Though data collection has finished for the chimpanzee welfare study, our work is nowhere near over. During the past nine months, my volunteers and I have busily weighed over 3500 fecal samples and coded over 1700 videos, and we are about 40% through the total process. It will be a challenge to finish the remaining 60% by summer time, but knowing the results of the study is a worthwhile goal.
How does all of the data come together? We need to compare the behavioral evidence we gather from the videos, and the physiological data from the fecal samples, with the animal care specialists’ weekly ratings on the WelfareTrak® survey. Though I can’t yet speak definitively on the outcome, we can look at a case study to see whether the survey is working. We want to know two things: 1) that the behavioral and physiological evidence support the animal care specialists’ weekly survey reports, and 2) that using WelfareTrak® helps to improve the welfare of individual animals.
Let’s look at a case study together. At one of our participating institutions, there is one chimpanzee who's WelfareTrak® scores were lower during the month of June for the categories: physical condition, social behavior, use of space, and performs self-directed behaviors. The animal care specialists all agreed that the subject scored lower for these categories. For example, if a subject’s physical condition declined, it would not be surprising to find that they did not use all of the climbing space available; or, if the subject became withdrawn, it makes sense that lower levels of social behavior, and more self-directed behavior, would be observed. From the behavior observed in the videos during this month, we can conclude that the behavioral evidence supports the weekly survey scores from the animal care staff.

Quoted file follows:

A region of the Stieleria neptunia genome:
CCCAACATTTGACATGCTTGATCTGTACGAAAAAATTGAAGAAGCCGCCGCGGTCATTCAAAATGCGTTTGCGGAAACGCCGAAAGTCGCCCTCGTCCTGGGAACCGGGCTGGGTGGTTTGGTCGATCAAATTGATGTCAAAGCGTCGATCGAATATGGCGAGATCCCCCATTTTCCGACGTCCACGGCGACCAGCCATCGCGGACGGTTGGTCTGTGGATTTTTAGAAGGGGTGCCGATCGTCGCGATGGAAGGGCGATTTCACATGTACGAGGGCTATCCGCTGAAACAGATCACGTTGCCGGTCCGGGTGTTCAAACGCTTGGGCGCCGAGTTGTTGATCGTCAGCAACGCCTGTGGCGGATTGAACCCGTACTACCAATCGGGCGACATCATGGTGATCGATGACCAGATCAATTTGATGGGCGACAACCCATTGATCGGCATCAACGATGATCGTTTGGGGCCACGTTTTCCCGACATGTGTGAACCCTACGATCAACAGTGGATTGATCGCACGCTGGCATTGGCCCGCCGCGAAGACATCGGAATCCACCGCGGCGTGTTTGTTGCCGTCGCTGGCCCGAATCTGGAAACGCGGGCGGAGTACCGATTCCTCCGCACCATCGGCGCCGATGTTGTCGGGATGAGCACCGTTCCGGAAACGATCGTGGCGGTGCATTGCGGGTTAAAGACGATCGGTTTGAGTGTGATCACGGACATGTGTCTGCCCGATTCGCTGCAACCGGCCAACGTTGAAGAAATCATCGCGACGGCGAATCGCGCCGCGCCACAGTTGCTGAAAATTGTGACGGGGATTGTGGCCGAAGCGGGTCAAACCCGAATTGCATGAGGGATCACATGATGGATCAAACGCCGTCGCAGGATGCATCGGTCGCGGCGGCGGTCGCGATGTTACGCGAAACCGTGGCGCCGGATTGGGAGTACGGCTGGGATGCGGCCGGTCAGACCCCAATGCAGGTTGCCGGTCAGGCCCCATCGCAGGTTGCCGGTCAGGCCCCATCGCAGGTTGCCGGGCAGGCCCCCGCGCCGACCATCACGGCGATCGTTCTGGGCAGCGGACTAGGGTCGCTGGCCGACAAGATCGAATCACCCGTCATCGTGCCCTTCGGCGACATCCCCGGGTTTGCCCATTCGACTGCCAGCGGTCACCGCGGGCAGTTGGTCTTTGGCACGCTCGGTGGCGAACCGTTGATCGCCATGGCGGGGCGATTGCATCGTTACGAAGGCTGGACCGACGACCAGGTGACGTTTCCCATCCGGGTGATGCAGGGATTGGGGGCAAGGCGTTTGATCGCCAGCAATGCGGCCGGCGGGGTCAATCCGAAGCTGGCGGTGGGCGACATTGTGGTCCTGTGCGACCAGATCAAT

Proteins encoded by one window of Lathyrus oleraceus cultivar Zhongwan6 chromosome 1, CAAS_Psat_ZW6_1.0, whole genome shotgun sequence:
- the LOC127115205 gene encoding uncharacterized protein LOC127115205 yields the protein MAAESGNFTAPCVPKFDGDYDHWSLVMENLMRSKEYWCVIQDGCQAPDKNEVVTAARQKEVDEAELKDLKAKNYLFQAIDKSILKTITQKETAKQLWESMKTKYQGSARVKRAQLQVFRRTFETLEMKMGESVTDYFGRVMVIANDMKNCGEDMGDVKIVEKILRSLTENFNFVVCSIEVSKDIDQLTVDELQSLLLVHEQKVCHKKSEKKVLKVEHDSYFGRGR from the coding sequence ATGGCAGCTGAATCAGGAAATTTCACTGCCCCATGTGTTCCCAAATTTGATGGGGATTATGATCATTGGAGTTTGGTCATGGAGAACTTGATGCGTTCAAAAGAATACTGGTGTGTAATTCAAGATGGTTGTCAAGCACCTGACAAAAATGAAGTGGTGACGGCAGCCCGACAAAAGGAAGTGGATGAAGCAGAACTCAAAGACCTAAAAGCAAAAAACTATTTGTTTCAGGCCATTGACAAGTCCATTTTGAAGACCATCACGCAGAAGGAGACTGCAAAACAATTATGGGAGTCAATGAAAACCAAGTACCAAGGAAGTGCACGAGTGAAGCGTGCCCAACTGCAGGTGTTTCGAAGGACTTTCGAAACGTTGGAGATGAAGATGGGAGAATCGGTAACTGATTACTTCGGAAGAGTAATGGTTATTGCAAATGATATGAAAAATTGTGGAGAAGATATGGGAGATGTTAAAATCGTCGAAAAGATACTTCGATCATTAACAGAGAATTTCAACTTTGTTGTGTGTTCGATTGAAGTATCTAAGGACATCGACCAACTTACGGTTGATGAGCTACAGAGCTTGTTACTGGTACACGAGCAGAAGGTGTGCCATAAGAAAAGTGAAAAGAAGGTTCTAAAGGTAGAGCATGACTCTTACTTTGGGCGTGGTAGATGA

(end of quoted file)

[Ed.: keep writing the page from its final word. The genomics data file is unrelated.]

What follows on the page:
In addition to changes in behavior, we also noticed the subject’s corticosterone values went from an average of 57 ng/g to 511 ng/g. The increase in adrenal activity corresponds well with the decline in survey scores.
The behavioral and physiological evidence does seem to support the animal care specialists’ weekly survey scores in this case. Which brings us to the second question: how can we use WelfareTrak® to improve the welfare of individual animals? If we know that scores are declining, we must intervene to counteract that. All participating institutions have been asked to form their own workgroup, consisting of different perspectives on the chimpanzees’ welfare, for example, care specialists, veterinarians, researchers, curators, and so on. It is our hope that using WelfareTrak®, and meeting to discuss scores, will help caregivers pay attention to behavioral cues and subtle changes, proactively create interventions, and importantly, to discuss the success of the interventions.
In this particular case study, the individual’s survey scores began to improve in the fourth week of June, and this corresponded with a return to normal levels in corticosterone values (65 ng/g) and a return to normal behavior as observed on the videos. Certainly the care specialists were highly aware that something wasn’t right, and the intervention they made on behalf of the subject was successful. Case studies such as this provide evidence that using WelfareTrak® can help to improve the lives of individual chimpanzees.
Ultimately, we hope that this tool can aid chimpanzees in all types of managed settings, including those housed in zoos, sanctuaries, and conservation centers.